twlmhorizontal lr3



front shot sapore

Sapore is a stellar one hatted (The Age Good Food Guide) Italian restaurant in a city which excels at Italian cuisine. Sapore means taste or flavour in Italian and Sapore brings a cacophony of flavour to its every dish.
We enjoyed several signature dishes at Sapore and all food options exceeded expectation.

signature nights

Sapore carries an air of sophistication but also the ability to relax with modern décor, comfortable seating, and chilled music. The chic ambience is amplified from being in St Kilda by the sea with amazing views of the bay and parklands. As you dine you can admire the ships in the bay as well as the odd windsurfer. Lighting is dim with candles and a spectacular retro collection of pendant lights reaching down from the ceiling. Spaciousness is felt as the frontage is opened up onto eclectic Fitzroy St.

beef carpaccio

Sapore brings respect to the Italian way in its cooking but there is joy in bringing a twist to classic dishes. The team here is experienced and creative featuring Simon Moss as head chef. Simon likes to cook Modern Italian way but with a French influence.

The entrees were completely satisfying and exceeded expectation. We enjoyed the Saporetti – a collection of tastes. The standout was the beef carpaccio – surely one of the best carpaccios in Melbourne. Genius from the chef who has taken a classic Italian dish and with a twist turned it into a deconstructed Caesar salad with white anchovies, parmesan, cos lettuce, organic egg and aoli. The portion is large and the presentation superb. We found this moorish and a compelling dish.

side angle of restaurant sapore

The Prosciutto with fig and rockmelon was also superb. The flavour combination was excellent with the richness of the prosciutto and the sweetness of the rockmelon and fig cutting through. There was a high note of mint, a clever addition. This was another entrée that was outstanding, of substance, but not heavy.

Another standout was the Arancini. Again with a twist this classic Italian dish featured arancini full of creamy fine spinach and melted cheese rather than plain version with rice.

The Seafood linguine was sublime, with large fresh seafood of prawns, calamari, mussels and fish with chilli and parsley. The pasta was fresh and alive and the sauce tasty but not overpowering. Subtle use of parsley and a hit of chilli made for a stellar dish.

As for the mains, the 12 Hour Greenvale Farm Rare Breed Pork Belly with cabbage, fennel, granny smith apple sauce, and a crisp crochette, was another amazing dish. The pork was perfectly cooked with crispy skin and tender inside. The granny smith apple sauce was superb providing welcome sweetness as a classic match with pork. The salad also cut through the richness of the pork. And a surprise but welcome addition was the flavoursome crochette. While it didn’t need it I enjoyed the dish with shoe string fries.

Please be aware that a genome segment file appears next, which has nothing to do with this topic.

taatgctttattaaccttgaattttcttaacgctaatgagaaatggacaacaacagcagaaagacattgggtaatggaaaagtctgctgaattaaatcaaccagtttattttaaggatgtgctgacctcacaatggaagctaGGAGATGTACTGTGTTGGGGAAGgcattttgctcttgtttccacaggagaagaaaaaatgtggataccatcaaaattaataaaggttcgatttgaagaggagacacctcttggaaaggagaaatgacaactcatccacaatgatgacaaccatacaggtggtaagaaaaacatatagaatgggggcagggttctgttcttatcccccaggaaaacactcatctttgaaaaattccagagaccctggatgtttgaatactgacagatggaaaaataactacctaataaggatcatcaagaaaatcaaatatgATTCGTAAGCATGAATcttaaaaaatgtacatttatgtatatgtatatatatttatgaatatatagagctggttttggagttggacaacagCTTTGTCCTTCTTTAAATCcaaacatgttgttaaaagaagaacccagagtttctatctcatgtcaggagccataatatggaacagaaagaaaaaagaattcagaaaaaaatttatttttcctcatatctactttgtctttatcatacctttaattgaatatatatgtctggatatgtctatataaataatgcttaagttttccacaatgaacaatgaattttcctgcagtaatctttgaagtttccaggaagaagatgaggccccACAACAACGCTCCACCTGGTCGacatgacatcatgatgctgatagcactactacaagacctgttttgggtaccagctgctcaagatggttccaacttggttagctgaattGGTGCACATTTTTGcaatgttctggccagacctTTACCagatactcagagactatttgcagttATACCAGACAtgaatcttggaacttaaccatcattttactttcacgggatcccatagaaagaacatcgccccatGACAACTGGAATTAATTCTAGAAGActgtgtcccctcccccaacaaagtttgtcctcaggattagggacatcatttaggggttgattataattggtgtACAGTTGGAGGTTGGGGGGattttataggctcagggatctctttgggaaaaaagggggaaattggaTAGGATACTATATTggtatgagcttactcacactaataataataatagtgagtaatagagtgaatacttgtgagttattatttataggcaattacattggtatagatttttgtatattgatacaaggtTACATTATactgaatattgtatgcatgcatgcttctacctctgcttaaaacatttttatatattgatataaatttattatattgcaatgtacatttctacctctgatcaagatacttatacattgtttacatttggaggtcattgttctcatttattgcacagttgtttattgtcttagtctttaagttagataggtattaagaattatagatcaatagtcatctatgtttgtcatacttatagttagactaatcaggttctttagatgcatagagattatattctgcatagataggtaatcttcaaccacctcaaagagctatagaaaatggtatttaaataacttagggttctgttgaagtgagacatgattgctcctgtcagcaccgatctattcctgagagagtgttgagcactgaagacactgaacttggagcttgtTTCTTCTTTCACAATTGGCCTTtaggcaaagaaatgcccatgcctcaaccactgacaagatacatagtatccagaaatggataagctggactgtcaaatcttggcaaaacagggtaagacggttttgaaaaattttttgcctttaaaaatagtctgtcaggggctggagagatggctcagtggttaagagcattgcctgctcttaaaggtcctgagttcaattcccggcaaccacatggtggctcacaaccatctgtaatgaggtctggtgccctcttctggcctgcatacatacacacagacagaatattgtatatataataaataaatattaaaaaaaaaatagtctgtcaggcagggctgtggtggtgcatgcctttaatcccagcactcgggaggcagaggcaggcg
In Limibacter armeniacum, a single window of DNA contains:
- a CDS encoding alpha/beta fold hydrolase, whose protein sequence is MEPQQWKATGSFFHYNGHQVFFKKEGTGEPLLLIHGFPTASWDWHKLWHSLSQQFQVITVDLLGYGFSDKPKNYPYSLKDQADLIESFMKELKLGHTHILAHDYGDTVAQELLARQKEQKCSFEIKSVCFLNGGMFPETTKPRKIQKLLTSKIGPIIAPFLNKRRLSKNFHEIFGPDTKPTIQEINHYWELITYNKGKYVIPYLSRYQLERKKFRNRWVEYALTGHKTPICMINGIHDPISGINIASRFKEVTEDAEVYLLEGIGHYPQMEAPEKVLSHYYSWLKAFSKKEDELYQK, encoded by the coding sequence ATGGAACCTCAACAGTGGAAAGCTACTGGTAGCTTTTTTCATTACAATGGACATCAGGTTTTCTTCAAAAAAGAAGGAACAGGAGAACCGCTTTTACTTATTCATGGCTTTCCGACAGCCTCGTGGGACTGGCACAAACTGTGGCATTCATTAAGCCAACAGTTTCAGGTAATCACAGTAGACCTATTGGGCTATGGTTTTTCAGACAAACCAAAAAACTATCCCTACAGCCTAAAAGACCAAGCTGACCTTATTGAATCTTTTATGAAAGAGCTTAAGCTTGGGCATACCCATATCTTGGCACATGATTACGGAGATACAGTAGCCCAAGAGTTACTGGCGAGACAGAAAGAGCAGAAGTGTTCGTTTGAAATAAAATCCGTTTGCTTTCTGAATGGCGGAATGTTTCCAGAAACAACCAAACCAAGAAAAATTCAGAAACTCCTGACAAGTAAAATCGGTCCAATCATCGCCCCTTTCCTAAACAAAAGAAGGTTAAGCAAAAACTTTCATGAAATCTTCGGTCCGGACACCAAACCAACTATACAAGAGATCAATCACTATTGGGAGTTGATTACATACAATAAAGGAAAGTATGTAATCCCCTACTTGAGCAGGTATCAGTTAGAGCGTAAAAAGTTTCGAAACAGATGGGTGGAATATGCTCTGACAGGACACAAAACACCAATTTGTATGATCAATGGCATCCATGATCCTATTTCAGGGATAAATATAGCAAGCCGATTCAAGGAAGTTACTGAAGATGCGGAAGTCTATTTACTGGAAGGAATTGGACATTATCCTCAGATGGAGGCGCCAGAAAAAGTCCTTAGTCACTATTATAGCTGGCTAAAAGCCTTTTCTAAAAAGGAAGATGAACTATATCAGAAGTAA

The Duck “tres modi” was another outstanding signature dish which came with baby spinach, butternut pumpkin, and Masala-sultana sauce. Each section of duck was cooked to perfection and the accompaniments were sublime such as the Masala-sultana sauce to include sweetness to counter the richness of the duck. The terrine was exquisite, the duck leg wonderful and the duck breast slightly pink and not overcooked.

Other options on the menu also looked attractive such as the House made potato gnocchi with braised rabbit and truffle butter, and the Hopkins River eye fillet, baked potato with leek, thyme and Parmesan and red wine sauce.

Just when we thought it had been a memorable night, the desserts took it to another level. The Limoncello semifreddo with Manuka honey sabayon, honeycomb and fresh berries must surely be one of the best desserts in Melbourne. We were told the chef makes the lemon liqueur on site and uses quality fresh lemons and Polish spirit.


The Limoncello was a symphony of taste on the palate. It came with fig and berries that could be dipped in manuka honey then combined with the limoncello – a killer combination. You get a hit of lemon without the bitterness of lemon. Limoncello is a staple of Southern Italy and is now fast growing in global popularity.

A classic favourite, the Tiramisu, was another highlight. It’s advertised as “The Lucchesi” family recipe with house made walnut bread. Having experienced many takes on this dish across Melbourne I found this to be one of the best. It comes served in a large glass. The layers of tiramisu were all finely constructed.

The wine list is outstanding and complements the fine dining options.

Coffee here was also excellent, often lacking at fine dining restaurants. My short macchiato was superb.

The service here was friendly, engaging and professional. Of significance was that each dish was briefly explained as they put it on the table – evidence of a top notch restaurant. The restaurant manager Jenna was warm and superb at front of house.

front shot cropped

Of great value are the Signature nights – Sunday, Monday and Tuesday where you get 3 courses for $45 including a glass of wine. The beauty is that the dishes on offer are actually all signature dishes.

Several of my friends consider Sapore to be a favourite and a restaurant of consistent quality and flair. We were impressed with every dish and the overall experience was outstanding. Sapore is a super impressive Italian restaurant.

Check out their website at